Drag Is Not Just for the Adults


Sean Paul as Dolly Parton begs Jolene not to take his man. (Lucy K. ’24)

From behind a shimmering silver curtain, the Wicked Queen steps out. No, not the murderous villain from “Snow White.” Think more… dazzling bodysuit, wild purple hair, and a diamond-studded tiara. Drag performer Diamond St. James turns from the magic mirror to strut down the aisle, lip-syncing to ’80s throwbacks —  offering a fiery show to an entranced audience of millennials and, as it happens, two high schoolers (us!). Eating a plate of waffles and scrambled eggs — a classic Saturday afternoon meal — we continued to watch as the spectacle unfolded in Julia’s on Broadway, a theater in Seattle’s Capitol Hill neighborhood. That was just one act of the throwback drag brunch at Julia’s on Broadway, which also included the likes of Catwoman swinging a gyrating metal platform, ABBA performing their greatest hits and dancing in sync, Shrek and Donkey twerking, and, of course, the obligatory Dolly Parton impression. While we came to Julia’s to watch these jaw-dropping acts, we also had the chance to speak to four of the drag performers about their experiences and thoughts on the importance of drag. 

Drag as an art form has a long and complicated history leading up to the present moment. In ancient Greece and Victorian England, men would play female theater roles when women weren’t allowed to perform onstage themselves. Toward the beginning of the 20th century, drag became tied to the LGBTQ+ community, and queens and kings would perform in underground nightclubs as “cross-dressing” and queerness were criminalized. Drag performers, especially performers of color, played pivotal roles in gay liberation riots in the late 1960s.

Now, drag has been thrust into the spotlight of culture wars. Drag events have been targeted by Republican politicians and right-wing groups, who say they’re overly sexual and dangerous to children. Bills that would restrict where drag events can be held and who can attend them are making their way through legislatures in at least 16 states. 

Most of these bills ban drag or “adult cabaret” performances in public or in the presence of minors, and some include thousand-dollar fines for violations or jail time for repeat offenders. These bills fit into a wider legislative pattern in Republican-controlled states of backlash against the increased acceptance of transgender and non-binary people. For example, many communities have also banned teaching about trans identities or reading books with trans characters in schools.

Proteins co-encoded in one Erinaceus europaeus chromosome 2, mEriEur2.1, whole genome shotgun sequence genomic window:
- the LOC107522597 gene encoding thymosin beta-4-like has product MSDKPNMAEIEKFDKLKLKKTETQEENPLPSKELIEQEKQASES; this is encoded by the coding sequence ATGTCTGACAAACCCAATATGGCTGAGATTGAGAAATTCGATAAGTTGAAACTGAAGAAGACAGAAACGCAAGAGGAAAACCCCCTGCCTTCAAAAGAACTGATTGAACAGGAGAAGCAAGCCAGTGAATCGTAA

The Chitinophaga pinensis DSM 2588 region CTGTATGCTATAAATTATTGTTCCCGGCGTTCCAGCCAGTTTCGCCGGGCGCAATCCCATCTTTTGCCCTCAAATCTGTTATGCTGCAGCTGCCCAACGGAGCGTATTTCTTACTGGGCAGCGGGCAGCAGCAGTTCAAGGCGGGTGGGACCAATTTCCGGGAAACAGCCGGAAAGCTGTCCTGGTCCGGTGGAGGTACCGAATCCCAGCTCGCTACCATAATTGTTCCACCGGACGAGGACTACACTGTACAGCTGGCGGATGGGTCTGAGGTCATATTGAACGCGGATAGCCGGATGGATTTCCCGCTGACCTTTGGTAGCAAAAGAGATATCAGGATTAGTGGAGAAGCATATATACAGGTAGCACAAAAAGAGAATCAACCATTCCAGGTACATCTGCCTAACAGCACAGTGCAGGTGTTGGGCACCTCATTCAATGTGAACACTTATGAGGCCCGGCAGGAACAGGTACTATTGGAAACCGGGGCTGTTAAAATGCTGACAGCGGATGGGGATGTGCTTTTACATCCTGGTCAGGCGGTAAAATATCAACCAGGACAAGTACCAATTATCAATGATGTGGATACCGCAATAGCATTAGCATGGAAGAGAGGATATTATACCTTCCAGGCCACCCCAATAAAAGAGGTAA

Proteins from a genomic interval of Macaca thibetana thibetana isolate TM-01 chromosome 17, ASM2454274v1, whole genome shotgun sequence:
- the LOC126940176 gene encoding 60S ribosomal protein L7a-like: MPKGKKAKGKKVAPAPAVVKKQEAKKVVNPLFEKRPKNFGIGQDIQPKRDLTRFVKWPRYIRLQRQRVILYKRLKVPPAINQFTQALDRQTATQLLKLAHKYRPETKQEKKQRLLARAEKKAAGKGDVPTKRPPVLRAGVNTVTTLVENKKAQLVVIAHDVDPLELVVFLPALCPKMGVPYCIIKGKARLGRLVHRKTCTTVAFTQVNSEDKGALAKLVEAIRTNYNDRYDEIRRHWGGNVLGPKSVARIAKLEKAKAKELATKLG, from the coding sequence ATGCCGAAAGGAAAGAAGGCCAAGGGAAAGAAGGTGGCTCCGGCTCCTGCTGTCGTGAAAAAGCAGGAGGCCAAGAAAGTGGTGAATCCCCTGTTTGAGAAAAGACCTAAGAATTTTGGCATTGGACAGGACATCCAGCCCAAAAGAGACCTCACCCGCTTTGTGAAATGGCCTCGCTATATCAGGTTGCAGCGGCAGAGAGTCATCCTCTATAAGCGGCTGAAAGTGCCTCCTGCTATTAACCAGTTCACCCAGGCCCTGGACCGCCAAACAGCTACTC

Shay Fox as Cruella DeVille struts down the aisle of Julia’s on Broadway. (Lucy K.’24)

Attacks on drag aren’t limited to other states: Washington has faced attacks as well, some of which have escalated to violence. In December 2022, the window at a taproom in Renton was shot through with a B. B. gun after a conservative Facebook group called for a protest against the drag queen story hour they were hosting. Recently, on April 9, a Thai restaurant in Richland that hosted an all-ages drag brunch was vandalized and sent a threatening letter addressed from “AR-15 Die St.”

A common argument against drag performances is the notion that all drag is explicit and thus too mature for children. Yet Shay Fox, a queen at Julia’s Saturday brunch, stresses that drag performers are simply entertainers, and that “as entertainers we’re able to flex and be versatile with our art form.” For example, she used to host an all-ages show and would adjust the content of her performances, music, and language (mainly refraining from saying “b*tch”) to match that audience. Saying that all drag is overly sexual is like saying that all comedy is overly sexual — yes, comedy can be sexual, but it is not inherent to the genre. The Saturday drag brunch we attended had its fair share of crude humor but little sexual content. Ultimately, individual parents should be able to decide if their kids can see particular drag shows, not the state.